In order to be able to decide on the awarding of the German Ecodesign Award, we draw on the knowledge and wide range of proven experts. The evaluation of, among other things, innovative content, design quality and environmental characteristics is therefore carried out in a two-stage process, in which a panel of experts first decides which competition entries will be admitted to the jury session. The interdisciplinary jury then meets to select nominees and award winners in the categories of product, service, concept and young talent. More than one winner may receive the award in each category.
Siddharth Prakash is Head of Subdivision Circular Economy and Global Value Chains at the Öko-Institut e.V. in Freiburg. His research focuses, among other things, on "Sustainable Consumption and Products" and "Material Flows". In 2023, he will be part of the jury of the German Ecodesign Award for the first time.
Please tell us something about yourself and your work at Öko-Institut e.V. What gives you drive in your job?
Our consumption of resources is at a very high level. This high consumption of resources is the main reason for the triple crisis of our time - the climate crisis, species extinction and environmental pollution. I am driven by the question of how materials and products can be kept in cycles for as long as possible and how the transformation of our society away from a linear industrial model towards a circular economic system can be shaped. In my role as Head of Circular Economy and Global Value Chains, I try to bring together different perspectives, namely policy instruments, consumer acceptance, product design and corporate responsibility, in a national, European and international context. This is because many conflicts of goals and interests await us on the path to a Circular Economy. The structural change will only succeed if we can establish a common understanding and a common vision in the global context of the Circular Economy.
What convinced you to be a member of the jury for the German Ecodesign Award?
Sustainable product offerings and business models need political support to become competitive and marketable. The current landscape, in which the environmental and social costs of products and consumption are largely externalised, does not create a level playing field for circular products and business models. Beyond the change in the economic framework conditions for circular product design, politically supported communication about sustainable and future-oriented product offerings is very important. For innovative companies, such support creates incentives and perspectives to further engage in the field of "sustainable products". In my view, the German Ecodesign Award is exactly the platform that companies of a circular future need to get recognition for their innovations and efforts.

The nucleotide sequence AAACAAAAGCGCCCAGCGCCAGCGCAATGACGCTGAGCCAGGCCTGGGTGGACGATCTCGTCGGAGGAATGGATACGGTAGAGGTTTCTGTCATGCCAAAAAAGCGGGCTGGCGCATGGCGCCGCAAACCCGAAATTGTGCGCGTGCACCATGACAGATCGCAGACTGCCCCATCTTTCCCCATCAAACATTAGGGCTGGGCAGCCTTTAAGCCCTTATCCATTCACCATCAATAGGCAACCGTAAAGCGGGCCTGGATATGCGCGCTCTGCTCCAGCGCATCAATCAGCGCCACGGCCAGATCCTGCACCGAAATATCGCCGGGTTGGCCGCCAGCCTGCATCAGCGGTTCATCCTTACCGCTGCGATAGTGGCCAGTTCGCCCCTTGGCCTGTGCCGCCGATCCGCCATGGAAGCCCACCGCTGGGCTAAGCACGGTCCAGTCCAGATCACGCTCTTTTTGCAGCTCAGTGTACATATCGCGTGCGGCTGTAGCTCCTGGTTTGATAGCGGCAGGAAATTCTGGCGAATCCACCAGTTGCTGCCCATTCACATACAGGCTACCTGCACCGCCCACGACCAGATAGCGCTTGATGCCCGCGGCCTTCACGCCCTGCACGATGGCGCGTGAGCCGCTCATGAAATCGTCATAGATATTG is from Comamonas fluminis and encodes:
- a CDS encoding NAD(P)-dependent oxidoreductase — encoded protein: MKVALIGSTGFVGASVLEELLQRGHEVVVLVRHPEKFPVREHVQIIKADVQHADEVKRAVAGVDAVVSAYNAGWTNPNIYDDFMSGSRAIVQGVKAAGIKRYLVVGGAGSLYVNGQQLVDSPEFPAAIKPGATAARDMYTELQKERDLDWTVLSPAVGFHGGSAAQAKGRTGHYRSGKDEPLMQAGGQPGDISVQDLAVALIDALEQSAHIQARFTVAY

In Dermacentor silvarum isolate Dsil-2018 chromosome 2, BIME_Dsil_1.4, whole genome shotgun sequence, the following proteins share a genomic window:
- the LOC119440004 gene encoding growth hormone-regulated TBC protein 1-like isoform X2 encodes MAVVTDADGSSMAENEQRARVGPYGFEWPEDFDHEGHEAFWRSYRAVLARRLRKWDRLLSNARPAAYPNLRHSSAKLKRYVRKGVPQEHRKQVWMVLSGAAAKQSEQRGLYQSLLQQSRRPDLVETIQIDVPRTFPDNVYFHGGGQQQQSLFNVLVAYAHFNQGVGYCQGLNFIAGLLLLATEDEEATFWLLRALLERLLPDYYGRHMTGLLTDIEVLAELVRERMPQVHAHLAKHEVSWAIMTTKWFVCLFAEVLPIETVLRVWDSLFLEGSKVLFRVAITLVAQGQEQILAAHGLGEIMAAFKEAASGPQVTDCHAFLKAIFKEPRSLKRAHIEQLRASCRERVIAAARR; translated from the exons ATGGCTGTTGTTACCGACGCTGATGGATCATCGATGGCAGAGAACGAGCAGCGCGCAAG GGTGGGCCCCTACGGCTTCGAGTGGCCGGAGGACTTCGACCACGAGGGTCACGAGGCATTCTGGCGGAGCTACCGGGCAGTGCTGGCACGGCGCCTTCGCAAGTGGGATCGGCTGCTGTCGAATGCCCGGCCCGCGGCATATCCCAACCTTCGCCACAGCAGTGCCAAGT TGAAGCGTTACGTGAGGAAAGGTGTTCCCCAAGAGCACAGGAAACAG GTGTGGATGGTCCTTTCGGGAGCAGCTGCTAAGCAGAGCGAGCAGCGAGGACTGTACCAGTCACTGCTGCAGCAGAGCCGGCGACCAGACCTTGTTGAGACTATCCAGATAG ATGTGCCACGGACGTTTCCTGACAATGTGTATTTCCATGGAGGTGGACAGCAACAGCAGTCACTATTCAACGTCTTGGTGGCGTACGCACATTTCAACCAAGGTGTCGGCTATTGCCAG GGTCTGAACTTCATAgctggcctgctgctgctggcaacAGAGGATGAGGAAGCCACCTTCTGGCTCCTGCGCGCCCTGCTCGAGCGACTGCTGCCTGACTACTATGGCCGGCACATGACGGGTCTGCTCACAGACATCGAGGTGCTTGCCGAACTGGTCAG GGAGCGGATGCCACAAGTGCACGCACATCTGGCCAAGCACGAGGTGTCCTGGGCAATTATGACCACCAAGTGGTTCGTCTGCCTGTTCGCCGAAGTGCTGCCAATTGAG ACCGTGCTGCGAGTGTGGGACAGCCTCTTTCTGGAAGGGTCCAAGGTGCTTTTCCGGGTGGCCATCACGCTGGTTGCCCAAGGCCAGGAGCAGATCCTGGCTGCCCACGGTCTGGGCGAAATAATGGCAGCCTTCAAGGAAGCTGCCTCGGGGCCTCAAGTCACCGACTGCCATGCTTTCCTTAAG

What are the no-gos for you when evaluating projects?
Bogus solutions and untested "green claims" for marketing purposes only. Circular economy and circular business models are currently en vogue and fashionable terms. Much is communicated about the circularity of products and business models without having scientifically and professionally examined the actual environmental benefits for society. The strategy of material substitution is a prime example - in many cases, the substitution of a material only shifts the environmental burden between different environmental categories. A holistic, scientific life cycle assessment is needed to evaluate the environmental benefits of a product.
A look into the future: When you think of ecological design - where, in which areas or industries, do you still see the most potential for development?
In the spirit of a holistic circular economy, I see the greatest potential in solutions that contribute to slowing down and reducing resource flows, in other words, in product offerings and business models that lead to lower consumption overall. We need durable, repair-friendly and reusable product designs to be the norm and not just a niche.